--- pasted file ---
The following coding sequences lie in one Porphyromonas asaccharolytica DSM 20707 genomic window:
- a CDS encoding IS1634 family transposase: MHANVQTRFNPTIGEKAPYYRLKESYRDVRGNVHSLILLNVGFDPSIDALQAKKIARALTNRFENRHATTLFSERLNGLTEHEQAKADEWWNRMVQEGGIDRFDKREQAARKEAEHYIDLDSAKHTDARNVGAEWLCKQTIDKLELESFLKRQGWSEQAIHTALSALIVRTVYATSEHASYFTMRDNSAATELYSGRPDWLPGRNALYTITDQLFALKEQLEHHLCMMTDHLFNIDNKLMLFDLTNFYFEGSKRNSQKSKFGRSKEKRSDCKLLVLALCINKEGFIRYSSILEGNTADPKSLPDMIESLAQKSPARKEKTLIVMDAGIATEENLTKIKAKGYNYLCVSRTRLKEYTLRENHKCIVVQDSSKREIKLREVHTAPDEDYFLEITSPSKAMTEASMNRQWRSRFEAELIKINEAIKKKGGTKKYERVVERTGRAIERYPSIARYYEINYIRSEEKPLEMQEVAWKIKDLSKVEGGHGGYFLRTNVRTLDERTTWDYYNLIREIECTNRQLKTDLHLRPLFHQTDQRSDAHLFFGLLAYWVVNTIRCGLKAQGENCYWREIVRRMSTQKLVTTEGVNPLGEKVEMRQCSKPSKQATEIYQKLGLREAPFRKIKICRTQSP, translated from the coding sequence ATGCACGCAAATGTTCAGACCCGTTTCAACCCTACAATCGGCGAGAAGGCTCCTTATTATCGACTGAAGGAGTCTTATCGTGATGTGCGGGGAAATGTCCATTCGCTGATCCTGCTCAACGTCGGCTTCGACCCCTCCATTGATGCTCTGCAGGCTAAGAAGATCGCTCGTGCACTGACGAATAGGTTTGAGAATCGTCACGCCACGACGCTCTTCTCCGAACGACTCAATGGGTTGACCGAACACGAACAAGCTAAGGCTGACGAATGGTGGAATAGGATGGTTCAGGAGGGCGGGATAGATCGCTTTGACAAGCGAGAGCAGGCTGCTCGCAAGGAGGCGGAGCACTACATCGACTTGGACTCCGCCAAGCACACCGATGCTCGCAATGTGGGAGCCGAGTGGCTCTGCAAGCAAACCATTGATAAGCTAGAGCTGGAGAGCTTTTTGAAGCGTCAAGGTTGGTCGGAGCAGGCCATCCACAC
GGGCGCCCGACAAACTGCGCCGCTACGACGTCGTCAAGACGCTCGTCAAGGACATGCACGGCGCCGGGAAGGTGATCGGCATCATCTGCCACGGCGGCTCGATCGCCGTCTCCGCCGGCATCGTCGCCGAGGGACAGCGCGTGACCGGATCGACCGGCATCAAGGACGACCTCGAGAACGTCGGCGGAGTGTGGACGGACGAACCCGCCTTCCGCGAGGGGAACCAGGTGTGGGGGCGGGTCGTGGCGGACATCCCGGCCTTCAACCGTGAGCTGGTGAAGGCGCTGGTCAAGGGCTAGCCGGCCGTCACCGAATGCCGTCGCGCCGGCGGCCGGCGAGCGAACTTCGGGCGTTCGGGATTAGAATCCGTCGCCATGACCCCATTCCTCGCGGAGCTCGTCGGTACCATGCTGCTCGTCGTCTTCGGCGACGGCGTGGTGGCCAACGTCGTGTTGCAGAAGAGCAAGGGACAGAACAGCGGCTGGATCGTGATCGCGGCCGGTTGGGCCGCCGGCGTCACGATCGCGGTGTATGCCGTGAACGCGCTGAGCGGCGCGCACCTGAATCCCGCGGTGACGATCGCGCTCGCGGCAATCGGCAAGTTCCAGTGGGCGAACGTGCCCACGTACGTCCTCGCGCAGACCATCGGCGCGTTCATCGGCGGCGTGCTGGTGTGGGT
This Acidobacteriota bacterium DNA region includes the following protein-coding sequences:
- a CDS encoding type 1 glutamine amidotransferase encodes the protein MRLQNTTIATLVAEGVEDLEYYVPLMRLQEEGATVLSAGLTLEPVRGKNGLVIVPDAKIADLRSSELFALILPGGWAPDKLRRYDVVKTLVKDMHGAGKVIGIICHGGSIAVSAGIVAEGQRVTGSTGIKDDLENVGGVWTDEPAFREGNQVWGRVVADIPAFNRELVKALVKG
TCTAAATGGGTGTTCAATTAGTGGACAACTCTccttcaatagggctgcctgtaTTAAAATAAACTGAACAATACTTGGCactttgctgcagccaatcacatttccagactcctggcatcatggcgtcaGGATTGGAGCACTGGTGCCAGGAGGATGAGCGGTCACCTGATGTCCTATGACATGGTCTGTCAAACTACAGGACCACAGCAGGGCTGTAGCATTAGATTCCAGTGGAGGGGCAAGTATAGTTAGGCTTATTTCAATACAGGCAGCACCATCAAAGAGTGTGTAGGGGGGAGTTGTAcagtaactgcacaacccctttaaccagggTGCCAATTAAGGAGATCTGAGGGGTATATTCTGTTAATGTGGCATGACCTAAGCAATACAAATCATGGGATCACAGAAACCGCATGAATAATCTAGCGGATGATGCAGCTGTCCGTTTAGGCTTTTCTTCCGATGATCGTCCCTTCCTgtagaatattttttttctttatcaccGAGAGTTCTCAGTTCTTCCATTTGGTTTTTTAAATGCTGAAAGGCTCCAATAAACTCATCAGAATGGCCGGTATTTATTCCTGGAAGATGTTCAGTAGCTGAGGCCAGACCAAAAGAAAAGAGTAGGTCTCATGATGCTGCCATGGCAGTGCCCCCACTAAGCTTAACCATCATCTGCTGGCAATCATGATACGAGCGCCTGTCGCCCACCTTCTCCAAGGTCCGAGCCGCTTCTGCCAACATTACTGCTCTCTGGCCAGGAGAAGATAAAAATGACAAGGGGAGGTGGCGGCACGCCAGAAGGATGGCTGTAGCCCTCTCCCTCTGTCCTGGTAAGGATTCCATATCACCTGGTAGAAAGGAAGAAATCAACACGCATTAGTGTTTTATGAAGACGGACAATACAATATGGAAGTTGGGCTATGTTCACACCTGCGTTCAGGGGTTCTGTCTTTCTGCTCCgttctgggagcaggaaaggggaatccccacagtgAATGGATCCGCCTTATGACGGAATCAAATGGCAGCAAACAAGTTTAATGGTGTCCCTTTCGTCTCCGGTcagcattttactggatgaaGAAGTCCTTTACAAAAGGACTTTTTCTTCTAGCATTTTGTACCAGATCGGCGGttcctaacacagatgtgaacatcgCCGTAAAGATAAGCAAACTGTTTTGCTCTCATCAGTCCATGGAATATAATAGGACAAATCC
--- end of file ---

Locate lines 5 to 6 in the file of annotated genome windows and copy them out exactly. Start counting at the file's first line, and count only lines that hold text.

- a CDS encoding type 1 glutamine amidotransferase encodes the protein MRLQNTTIATLVAEGVEDLEYYVPLMRLQEEGATVLSAGLTLEPVRGKNGLVIVPDAKIADLRSSELFALILPGGWAPDKLRRYDVVKTLVKDMHGAGKVIGIICHGGSIAVSAGIVAEGQRVTGSTGIKDDLENVGGVWTDEPAFREGNQVWGRVVADIPAFNRELVKALVKG
TCTAAATGGGTGTTCAATTAGTGGACAACTCTccttcaatagggctgcctgtaTTAAAATAAACTGAACAATACTTGGCactttgctgcagccaatcacatttccagactcctggcatcatggcgtcaGGATTGGAGCACTGGTGCCAGGAGGATGAGCGGTCACCTGATGTCCTATGACATGGTCTGTCAAACTACAGGACCACAGCAGGGCTGTAGCATTAGATTCCAGTGGAGGGGCAAGTATAGTTAGGCTTATTTCAATACAGGCAGCACCATCAAAGAGTGTGTAGGGGGGAGTTGTAcagtaactgcacaacccctttaaccagggTGCCAATTAAGGAGATCTGAGGGGTATATTCTGTTAATGTGGCATGACCTAAGCAATACAAATCATGGGATCACAGAAACCGCATGAATAATCTAGCGGATGATGCAGCTGTCCGTTTAGGCTTTTCTTCCGATGATCGTCCCTTCCTgtagaatattttttttctttatcaccGAGAGTTCTCAGTTCTTCCATTTGGTTTTTTAAATGCTGAAAGGCTCCAATAAACTCATCAGAATGGCCGGTATTTATTCCTGGAAGATGTTCAGTAGCTGAGGCCAGACCAAAAGAAAAGAGTAGGTCTCATGATGCTGCCATGGCAGTGCCCCCACTAAGCTTAACCATCATCTGCTGGCAATCATGATACGAGCGCCTGTCGCCCACCTTCTCCAAGGTCCGAGCCGCTTCTGCCAACATTACTGCTCTCTGGCCAGGAGAAGATAAAAATGACAAGGGGAGGTGGCGGCACGCCAGAAGGATGGCTGTAGCCCTCTCCCTCTGTCCTGGTAAGGATTCCATATCACCTGGTAGAAAGGAAGAAATCAACACGCATTAGTGTTTTATGAAGACGGACAATACAATATGGAAGTTGGGCTATGTTCACACCTGCGTTCAGGGGTTCTGTCTTTCTGCTCCgttctgggagcaggaaaggggaatccccacagtgAATGGATCCGCCTTATGACGGAATCAAATGGCAGCAAACAAGTTTAATGGTGTCCCTTTCGTCTCCGGTcagcattttactggatgaaGAAGTCCTTTACAAAAGGACTTTTTCTTCTAGCATTTTGTACCAGATCGGCGGttcctaacacagatgtgaacatcgCCGTAAAGATAAGCAAACTGTTTTGCTCTCATCAGTCCATGGAATATAATAGGACAAATCC